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Optic nerve head (ONH) surface compliance testing, which has been performed in several laboratories,1–3 is based on the detection of posterior deformation of the ONH surface following acute elevations of intraocular pressure (IOP). Such IOP induced deformations of the ONH surface are presumed to follow deformations of the underlying connective tissues of the lamina cribrosa, scleral canal wall, and peripapillary sclera.4–6 However, until now, the ability to characterise the position and thickness of the lamina cribrosa within the scleral canal has been limited, and a rigorous study of the three dimensional architecture of the lamina at varying levels of IOP has not been performed.

As part of our larger efforts to characterise the ONH as a biomechanical structure, we are currently studying the mechanical behaviour of the load bearing connective tissues of the peripapillary sclera, scleral canal wall, and lamina cribrosa in normal and early glaucomatous monkey eyes. To demonstrate the responses of these tissues to the mechanical stresses generated by varying levels of IOP, we have immersion fixed and perfusion fixed a large group of normal and early glaucomatous monkey eyes at IOPs of 0, 10, 30, or 45 mm Hg and serially sectioned each eye at 4 μm intervals in either a vertical or horizontal sagittal direction.

In this report, we use the techniques described above to study anterior scleral canal architecture in two groups of normal, young adult monkey eyes: nine eyes of nine monkeys perfusion fixed at IOP 10 mm Hg and eight eyes of eight monkeys immersion fixed at IOP 0 mm Hg. Parameters measured include lamina cribrosa position relative to Bruch’s membrane, laminar thickness, and scleral canal diameter at Bruch’s membrane opening and at the anterior laminar insertion of each eye. The results suggest that for young adult monkeys, there are marked differences in anterior scleral canal architecture in pressurised (IOP 10 mm Hg) and non-pressurised (IOP 0 mm Hg) eyes.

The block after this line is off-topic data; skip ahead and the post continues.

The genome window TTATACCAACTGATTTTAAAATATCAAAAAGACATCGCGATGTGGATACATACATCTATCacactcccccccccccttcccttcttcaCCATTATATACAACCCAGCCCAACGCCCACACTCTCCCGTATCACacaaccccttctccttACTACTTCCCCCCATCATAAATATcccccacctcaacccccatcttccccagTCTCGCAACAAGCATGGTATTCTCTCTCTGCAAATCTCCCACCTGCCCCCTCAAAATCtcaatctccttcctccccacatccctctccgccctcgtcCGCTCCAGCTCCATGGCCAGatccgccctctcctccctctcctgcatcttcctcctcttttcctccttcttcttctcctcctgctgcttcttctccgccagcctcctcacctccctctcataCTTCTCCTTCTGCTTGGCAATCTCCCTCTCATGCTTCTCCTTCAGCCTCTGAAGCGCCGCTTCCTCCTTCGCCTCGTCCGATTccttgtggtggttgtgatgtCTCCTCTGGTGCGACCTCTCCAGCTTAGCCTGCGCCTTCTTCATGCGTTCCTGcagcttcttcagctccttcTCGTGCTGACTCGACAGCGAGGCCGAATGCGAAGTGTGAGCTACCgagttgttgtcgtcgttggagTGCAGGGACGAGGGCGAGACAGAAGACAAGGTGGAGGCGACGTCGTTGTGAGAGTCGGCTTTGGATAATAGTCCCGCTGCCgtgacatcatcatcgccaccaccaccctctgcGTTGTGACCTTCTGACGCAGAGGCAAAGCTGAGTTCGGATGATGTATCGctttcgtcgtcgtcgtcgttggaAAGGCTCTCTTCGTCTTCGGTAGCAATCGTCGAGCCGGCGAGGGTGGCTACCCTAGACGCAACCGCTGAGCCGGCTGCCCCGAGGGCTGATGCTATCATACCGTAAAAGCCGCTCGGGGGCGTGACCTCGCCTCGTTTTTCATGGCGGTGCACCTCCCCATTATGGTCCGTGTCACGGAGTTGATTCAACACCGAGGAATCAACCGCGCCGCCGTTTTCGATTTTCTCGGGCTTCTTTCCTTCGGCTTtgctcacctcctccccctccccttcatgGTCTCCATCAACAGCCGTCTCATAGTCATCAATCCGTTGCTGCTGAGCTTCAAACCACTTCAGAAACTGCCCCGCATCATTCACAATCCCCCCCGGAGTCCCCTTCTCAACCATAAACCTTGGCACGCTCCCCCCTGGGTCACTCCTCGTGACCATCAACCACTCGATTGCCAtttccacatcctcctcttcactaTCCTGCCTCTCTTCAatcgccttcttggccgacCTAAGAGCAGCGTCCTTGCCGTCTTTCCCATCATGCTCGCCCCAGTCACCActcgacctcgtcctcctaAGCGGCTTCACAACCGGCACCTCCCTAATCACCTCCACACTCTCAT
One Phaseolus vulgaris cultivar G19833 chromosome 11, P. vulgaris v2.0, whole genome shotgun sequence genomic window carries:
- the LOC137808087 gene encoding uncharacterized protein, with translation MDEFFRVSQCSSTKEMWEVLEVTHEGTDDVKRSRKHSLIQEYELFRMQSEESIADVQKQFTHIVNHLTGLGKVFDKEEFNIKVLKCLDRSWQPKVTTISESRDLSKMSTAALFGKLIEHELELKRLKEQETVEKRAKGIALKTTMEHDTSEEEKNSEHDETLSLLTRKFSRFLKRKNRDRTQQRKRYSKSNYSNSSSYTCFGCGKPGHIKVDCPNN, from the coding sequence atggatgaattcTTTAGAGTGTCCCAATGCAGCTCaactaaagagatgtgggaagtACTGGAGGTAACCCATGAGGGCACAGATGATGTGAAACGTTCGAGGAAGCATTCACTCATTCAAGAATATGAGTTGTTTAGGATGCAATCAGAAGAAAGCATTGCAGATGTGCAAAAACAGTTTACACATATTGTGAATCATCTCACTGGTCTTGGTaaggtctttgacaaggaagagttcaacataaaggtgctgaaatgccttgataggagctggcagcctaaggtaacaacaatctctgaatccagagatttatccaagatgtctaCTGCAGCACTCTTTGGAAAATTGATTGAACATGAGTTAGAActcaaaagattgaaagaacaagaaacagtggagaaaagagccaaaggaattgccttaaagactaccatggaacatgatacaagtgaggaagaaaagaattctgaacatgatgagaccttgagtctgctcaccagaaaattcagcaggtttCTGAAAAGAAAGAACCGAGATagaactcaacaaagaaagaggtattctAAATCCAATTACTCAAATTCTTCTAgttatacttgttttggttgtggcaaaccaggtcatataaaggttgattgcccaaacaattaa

METHODS

Animals and study eyes

All animals were treated in accordance with the ARVO resolution on the use of animals in ophthalmic and vision research. Anterior scleral canal architecture was characterised within digital images from serial sagittal sections of the ONH from one eye each of a total of 17 male rhesus and cynomolgus monkeys with estimated ages ranging from 4.3 to 11.1 years (Table 1). Nine normal eyes from nine monkeys were perfusion fixed with glutaraldehyde at a normal IOP of 10 mm Hg (IOP 10). Eight normal eyes from eight monkeys were enucleated before sacrifice, and their ONH tissues were immersion fixed in glutaraldehyde at an IOP of 0 mm Hg (IOP 0).

Table 1